SELECT * FROM t1 WHERE query='test it;mode=any';

The first three columns of the search table must have a type of BIGINT for the 1st column (document id), INTEGER or BIGINT for the 2nd column (match weight), and VARCHAR or TEXT for the 3rd column (your query), respectively. This mapping is fixed; you cannot omit any of these three required columns, or move them around, or change types. Also, the query column must be indexed; all the others must be kept unindexed. Column names are ignored so you can use arbitrary ones.

Additional columns must be either INTEGER, TIMESTAMP, BIGINT, VARCHAR, or FLOAT. They will be bound to the attributes provided in the Sphinx result set by name, so their names must match the attribute names specified in sphinx.conf. If there's no such attribute name in the Sphinx search results, the additional columns will have NULL values.

Special "virtual" attribute names can also be bound to SphinxSE columns. _sph_ needs to be used instead of @ for that. For instance, to obtain the values of '@groupby', '@count', or '@distinct' virtual attributes, use '_sph_groupby', '_sph_count' or '_sph_distinct' column names, respectively.

The CONNECTION string parameter is used to specify the default searchd host, port, and indexes for queries issued using this table. If no connection string is specified in CREATE TABLE, index name '*' (ie. search all indexes) and 'localhost:9312' are assumed. The connection string syntax is as follows:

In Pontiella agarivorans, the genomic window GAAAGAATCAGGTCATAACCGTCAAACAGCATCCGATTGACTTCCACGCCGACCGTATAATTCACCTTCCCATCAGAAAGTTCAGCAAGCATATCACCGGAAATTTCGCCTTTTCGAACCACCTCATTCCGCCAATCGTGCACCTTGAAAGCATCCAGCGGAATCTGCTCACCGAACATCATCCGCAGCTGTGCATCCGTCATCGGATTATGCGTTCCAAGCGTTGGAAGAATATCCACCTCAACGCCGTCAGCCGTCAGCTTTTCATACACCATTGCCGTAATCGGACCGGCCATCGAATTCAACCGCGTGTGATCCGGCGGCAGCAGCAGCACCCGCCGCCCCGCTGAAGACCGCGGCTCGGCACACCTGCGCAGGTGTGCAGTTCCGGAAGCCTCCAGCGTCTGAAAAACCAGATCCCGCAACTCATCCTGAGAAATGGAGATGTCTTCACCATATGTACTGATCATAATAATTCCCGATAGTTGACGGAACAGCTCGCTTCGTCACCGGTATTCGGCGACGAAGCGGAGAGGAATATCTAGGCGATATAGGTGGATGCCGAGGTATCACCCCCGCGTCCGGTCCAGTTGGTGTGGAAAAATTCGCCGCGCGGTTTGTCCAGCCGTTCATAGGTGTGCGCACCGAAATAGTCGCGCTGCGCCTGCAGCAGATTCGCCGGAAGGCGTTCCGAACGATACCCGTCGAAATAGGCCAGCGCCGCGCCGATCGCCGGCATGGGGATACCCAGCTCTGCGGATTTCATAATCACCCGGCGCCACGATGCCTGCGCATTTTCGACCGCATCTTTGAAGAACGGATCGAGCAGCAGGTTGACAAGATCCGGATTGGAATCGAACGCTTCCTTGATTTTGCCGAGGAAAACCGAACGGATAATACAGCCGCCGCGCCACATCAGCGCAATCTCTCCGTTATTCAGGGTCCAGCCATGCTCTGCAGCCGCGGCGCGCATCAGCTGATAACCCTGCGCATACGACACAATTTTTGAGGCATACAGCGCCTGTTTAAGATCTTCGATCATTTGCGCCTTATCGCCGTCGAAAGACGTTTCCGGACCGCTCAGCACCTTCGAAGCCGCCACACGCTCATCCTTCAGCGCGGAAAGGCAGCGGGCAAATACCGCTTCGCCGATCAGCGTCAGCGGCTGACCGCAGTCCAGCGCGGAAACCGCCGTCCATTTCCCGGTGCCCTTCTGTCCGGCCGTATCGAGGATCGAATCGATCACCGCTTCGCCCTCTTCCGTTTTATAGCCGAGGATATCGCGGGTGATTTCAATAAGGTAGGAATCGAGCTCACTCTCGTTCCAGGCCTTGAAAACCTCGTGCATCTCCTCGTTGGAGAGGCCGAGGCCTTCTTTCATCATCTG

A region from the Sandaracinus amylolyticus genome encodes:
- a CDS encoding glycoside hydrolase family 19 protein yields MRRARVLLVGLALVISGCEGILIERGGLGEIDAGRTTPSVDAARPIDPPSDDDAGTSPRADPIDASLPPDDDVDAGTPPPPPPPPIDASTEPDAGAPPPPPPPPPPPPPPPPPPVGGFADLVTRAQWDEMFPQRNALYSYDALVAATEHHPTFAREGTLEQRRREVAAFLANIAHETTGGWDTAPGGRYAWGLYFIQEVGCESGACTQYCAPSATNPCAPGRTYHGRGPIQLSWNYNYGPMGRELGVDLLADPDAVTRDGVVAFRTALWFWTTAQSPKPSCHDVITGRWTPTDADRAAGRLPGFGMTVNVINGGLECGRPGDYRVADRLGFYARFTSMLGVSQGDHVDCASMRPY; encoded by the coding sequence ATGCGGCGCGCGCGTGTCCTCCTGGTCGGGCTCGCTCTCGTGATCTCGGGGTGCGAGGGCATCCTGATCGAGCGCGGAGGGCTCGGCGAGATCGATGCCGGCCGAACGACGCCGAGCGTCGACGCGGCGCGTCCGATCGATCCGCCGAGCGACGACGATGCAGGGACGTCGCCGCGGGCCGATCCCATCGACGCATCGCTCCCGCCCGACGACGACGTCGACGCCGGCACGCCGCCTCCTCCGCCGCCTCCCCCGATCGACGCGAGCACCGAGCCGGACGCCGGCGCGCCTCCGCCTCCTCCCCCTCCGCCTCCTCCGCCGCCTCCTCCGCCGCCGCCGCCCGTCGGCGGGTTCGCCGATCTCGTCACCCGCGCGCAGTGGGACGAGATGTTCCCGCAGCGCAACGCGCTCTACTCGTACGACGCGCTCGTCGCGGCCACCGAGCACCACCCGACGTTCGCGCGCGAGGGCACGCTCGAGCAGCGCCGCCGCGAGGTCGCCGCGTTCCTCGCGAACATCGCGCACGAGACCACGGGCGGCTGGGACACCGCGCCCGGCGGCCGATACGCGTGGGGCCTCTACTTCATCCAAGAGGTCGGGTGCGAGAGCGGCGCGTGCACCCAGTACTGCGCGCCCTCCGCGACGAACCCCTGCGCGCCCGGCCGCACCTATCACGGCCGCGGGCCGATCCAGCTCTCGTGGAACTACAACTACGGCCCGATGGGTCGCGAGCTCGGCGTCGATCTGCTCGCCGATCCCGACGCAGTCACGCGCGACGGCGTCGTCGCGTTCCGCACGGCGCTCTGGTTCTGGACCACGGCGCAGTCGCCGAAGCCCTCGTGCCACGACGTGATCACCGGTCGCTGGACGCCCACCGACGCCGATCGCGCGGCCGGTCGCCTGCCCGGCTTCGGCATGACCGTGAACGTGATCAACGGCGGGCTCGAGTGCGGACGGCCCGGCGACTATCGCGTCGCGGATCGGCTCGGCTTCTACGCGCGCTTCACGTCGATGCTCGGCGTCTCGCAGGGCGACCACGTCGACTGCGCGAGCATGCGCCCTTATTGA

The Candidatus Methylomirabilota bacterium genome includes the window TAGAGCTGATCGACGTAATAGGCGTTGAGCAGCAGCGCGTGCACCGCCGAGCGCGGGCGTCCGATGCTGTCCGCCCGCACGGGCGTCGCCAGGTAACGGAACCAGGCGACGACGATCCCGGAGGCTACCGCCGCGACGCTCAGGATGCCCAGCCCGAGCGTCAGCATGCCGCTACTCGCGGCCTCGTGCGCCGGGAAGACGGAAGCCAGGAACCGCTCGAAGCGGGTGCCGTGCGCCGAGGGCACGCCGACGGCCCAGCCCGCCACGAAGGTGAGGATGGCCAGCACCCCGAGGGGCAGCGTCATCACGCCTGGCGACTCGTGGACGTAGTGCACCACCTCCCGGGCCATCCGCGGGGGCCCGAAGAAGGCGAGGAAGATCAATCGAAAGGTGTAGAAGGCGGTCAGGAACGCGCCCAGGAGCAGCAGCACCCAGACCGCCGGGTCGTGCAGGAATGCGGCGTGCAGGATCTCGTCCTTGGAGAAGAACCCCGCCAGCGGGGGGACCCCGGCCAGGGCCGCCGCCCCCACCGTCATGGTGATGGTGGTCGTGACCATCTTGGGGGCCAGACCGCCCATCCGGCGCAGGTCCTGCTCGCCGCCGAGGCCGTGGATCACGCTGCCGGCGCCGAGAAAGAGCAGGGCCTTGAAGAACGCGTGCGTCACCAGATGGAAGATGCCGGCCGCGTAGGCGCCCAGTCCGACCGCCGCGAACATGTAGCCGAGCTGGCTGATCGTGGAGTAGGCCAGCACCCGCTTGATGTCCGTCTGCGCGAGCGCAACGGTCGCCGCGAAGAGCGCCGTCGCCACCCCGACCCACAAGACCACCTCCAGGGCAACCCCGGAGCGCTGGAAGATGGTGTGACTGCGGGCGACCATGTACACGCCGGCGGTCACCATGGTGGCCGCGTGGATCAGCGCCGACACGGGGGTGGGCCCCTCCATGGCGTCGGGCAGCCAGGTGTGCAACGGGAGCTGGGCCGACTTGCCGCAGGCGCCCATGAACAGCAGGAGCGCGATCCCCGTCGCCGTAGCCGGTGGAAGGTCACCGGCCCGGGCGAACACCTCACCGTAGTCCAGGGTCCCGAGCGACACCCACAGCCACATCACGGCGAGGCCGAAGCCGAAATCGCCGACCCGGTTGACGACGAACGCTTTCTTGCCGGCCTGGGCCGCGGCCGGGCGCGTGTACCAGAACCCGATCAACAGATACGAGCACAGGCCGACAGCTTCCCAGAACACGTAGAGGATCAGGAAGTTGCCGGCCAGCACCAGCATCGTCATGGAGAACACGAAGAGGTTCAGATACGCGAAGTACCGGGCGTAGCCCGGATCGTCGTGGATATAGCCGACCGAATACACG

CONNECTION="sphinx://HOST:PORT/INDEXNAME"

You can change the default connection string later like so:

ALTER TABLE t1 CONNECTION="sphinx://NEWHOST:NEWPORT/NEWINDEXNAME";

You can also override all these parameters per-query.

Note: To use Linux sockets you can modify the searchd section of the Sphinx configuration file, setting the listen parameter to a socket file. Instruct SphinxSE about the socket using CONNECTION="unix:unix/domain/socket[:index]".

Search Options

As seen in the example above, both query text and search options should be put into the 'WHERE' clause of the search query column (i.e. the 3rd column); the options are separated by semicolons (';') and separate names from values using an equals sign ('='). Any number of options can be specified. Available options are:

  • query - query text;
  • mode - matching mode. Must be one of "all", "any", "phrase", "boolean", or "extended". Default is "all";
  • sort - match sorting mode. Must be one of "relevance", "attr_desc", "attr_asc", "time_segments", or "extended". In all modes besides "relevance" attribute name (or sorting clause for "extended") is also required after a colon:
... WHERE query='test;sort=attr_asc:group_id';
... WHERE query='test;sort=extended:@weight desc, group_id asc';
  • offset - offset into result set, default is 0;
  • limit - amount of matches to retrieve from result set, default is 20;
  • index - names of the indexes to search:
... WHERE query='test;index=test1;';
... WHERE query='test;index=test1,test2,test3;';